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24.2 gdbmtool interactive mode

After successful startup, gdbmtool starts a loop, in which it reads commands from the standard input, executes them and prints results on the standard output. If the standard input is attached to a console, gdbmtool runs in interactive mode, which is indicated by its prompt:

gdbmtool> _

The utility finishes when it reads the quit command (see below) or detects end-of-file on its standard input, whichever occurs first.

A gdbmtool command consists of a command verb, optionally followed by arguments, separated by any amount of white space and terminated with a newline or semicolon. A command verb can be entered either in full or in an abbreviated form, as long as that abbreviation does not match any other verb. For example, co can be used instead of count and ca instead of cache.

Any sequence of non-whitespace characters appearing after the command verb forms an argument. If the argument contains whitespace or unprintable characters it must be enclosed in double quotes. Within double quotes the usual escape sequences are understood, as shown in the table below:

SequenceReplaced with
\aAudible bell character (ASCII 7)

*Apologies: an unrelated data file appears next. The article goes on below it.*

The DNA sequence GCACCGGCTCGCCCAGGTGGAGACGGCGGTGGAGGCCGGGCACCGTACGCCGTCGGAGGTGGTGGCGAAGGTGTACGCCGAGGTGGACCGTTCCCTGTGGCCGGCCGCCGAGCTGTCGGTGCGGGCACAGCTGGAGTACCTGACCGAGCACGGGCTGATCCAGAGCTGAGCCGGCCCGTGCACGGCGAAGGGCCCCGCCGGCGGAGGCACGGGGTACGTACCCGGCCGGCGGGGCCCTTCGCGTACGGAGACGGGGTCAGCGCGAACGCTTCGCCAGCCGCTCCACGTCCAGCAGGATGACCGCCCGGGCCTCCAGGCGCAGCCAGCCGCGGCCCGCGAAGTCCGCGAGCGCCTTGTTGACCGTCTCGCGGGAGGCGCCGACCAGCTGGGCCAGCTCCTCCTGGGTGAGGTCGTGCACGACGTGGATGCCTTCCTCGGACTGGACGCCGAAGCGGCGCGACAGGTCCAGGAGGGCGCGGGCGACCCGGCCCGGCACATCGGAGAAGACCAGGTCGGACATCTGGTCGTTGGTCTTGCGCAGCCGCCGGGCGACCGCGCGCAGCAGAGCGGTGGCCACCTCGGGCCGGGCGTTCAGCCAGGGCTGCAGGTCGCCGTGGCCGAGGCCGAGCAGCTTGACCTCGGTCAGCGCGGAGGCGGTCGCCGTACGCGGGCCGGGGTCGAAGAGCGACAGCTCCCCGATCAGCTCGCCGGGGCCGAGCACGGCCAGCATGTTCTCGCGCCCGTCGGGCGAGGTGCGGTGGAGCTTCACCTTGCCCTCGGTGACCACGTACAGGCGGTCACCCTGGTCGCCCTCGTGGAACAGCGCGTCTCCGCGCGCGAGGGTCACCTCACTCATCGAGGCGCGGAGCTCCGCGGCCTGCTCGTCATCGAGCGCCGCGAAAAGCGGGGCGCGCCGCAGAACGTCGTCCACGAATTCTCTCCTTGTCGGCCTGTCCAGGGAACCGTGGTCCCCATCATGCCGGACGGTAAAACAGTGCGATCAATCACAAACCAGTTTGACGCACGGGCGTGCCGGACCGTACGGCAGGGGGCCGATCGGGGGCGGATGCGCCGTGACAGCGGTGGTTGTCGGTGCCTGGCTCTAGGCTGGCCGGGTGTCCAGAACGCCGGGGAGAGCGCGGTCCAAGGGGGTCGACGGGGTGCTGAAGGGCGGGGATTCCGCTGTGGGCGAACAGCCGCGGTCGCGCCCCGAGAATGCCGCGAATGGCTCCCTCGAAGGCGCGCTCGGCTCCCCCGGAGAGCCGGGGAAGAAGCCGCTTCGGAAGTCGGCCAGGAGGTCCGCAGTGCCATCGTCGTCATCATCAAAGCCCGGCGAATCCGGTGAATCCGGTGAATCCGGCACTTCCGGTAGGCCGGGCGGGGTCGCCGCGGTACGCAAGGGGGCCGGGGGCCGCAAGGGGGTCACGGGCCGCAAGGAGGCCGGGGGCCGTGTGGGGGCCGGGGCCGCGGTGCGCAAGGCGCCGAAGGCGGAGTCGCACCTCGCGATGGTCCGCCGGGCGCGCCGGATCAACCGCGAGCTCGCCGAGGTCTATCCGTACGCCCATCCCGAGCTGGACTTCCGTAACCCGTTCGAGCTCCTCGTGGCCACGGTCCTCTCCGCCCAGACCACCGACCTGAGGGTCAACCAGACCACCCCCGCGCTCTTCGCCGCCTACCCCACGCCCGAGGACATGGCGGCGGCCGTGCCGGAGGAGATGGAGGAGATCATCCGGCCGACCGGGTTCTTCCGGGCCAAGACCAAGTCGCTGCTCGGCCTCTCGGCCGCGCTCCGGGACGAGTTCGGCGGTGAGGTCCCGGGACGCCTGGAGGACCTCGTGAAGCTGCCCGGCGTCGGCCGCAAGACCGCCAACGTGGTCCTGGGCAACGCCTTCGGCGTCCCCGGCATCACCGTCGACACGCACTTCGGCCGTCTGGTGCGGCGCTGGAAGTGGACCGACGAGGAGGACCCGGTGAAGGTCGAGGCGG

\bBackspace character (ASCII 8)
\fForm-feed character (ASCII 12)
\nNewline character (ASCII 10)
\rCarriage return character (ASCII 13)
\tHorizontal tabulation character (ASCII 9)
\vVertical tabulation character (ASCII 11)
\\Single slash
\"Double quote

Table 24.1: Backslash escapes

In addition, a backslash immediately followed by the end-of-line character effectively removes that character, allowing to split long arguments over several input lines.

Command parameters may be optional or mandatory. If the number of actual arguments is less than the number of mandatory parameters, gdbmtool will prompt you to supply missing arguments. For example, the store command takes two mandatory parameters, so if you invoked it with no arguments, you would be prompted twice to supply the necessary data, as shown in example below:

gdbmtool> store
key? three
data? 3

However, such prompting is possible only in interactive mode. In non-interactive mode (e.g. when running a script), all arguments must be supplied with each command, otherwise gdbmtool will report an error and exit immediately.

If the package is compiled with GNU Readline, the input line can be edited (see Command Line Editing in GNU Readline Library).

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